Associate professor's poetry selected for national competition
Associate professor Ross Gay was selected for the 2015 National Book Awards Longlist for Poetry. He was selected for his book, “Catalog of Unabashed Gratitude.”
He is one of 10 poets to be selected; the National Book Foundation will announce the finalists Oct. 14.
“I feel lucky to have the book be amongst a really wonderful bunch of poets and books,” Gay said in an email interview.
His other poetry collections include “Against Which” and “Bringing the Shovel Down,” according to a press release.
Gay said “Catalog of Unabashed Gratitude,” published February 2015, stands out because of its intimate nature.
“My poetry, in this book, is kind of talky and intimate — like it wants to be your friend and tell you stories and ask questions of itself in front of you,” he said in an email. “It kind of wants to hold its heart in its hands (that is a cliche, enjoy it) in front of you, and say, ‘Check this out!’”
A “zillion” things inspired “Catalog of Unabashed Gratitude,” Gay said, ranging from the free-fruit-for-all Bloomington Community Orchard that he is involved in to an incident in his life involving bird poop.
He said the engine of these poems lies in the ways things can possibly be transformed.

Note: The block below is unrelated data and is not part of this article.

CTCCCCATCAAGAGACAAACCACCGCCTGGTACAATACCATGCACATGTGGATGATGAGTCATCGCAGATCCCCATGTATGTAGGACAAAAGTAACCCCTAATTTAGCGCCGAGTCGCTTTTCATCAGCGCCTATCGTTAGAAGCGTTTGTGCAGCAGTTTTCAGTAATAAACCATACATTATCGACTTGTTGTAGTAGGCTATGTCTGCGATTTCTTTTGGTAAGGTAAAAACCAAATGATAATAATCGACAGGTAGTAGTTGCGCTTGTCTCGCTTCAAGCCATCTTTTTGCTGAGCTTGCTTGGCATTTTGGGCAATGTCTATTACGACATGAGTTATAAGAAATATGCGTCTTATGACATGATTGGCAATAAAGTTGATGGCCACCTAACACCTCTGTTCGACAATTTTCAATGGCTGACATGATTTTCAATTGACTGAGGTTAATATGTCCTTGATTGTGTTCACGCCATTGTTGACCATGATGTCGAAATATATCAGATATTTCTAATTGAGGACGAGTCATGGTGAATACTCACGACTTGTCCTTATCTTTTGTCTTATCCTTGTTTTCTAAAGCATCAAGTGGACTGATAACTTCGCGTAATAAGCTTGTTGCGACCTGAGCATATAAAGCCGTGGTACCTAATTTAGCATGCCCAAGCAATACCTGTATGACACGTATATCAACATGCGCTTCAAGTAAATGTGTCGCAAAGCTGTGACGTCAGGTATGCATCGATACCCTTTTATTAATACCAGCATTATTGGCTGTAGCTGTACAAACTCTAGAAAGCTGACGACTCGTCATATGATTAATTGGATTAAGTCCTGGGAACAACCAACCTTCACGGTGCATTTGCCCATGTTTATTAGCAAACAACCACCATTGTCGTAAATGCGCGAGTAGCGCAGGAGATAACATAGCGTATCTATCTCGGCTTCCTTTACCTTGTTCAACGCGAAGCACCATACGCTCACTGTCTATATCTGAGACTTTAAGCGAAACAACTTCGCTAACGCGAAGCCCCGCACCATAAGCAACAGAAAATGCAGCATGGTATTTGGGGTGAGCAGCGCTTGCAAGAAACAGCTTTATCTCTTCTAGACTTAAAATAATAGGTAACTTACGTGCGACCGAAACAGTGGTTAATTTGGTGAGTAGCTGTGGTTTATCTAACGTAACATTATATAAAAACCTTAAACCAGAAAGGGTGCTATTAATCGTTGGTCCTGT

“That’s all to say that the strange and undervalued and sexy and gone and unseen and dreamt ... inspire me,” Gay said in an email.
Gay has also co-authored books, including “River” with Richard Wehrenberg, Jr. and “Lace & Pyrite” with Aimee Nezhukumatathil.
He said he writes poems because they are fun, and yet they allow him to connect to his own deeper thinking.
“It is one of the ways I recognize and articulate and interact with my sorrow,” he said. “And my joy.”
Gay said he uses metaphors in his poetry, which are “magic.”
Anyone who is kind enough to read or listen to Gay’s poetry is his intended audience, he said, and he does not take their kindness lightly.
“I cherish it and feel lucky to have any kind of audience,” he said in an email.
He said he hopes these readers take something from his poetry.
“I hope something useful,” he said in an email. “Someone told me they left a reading of mine and smelled flowers for the first time in years. That was pretty good.”
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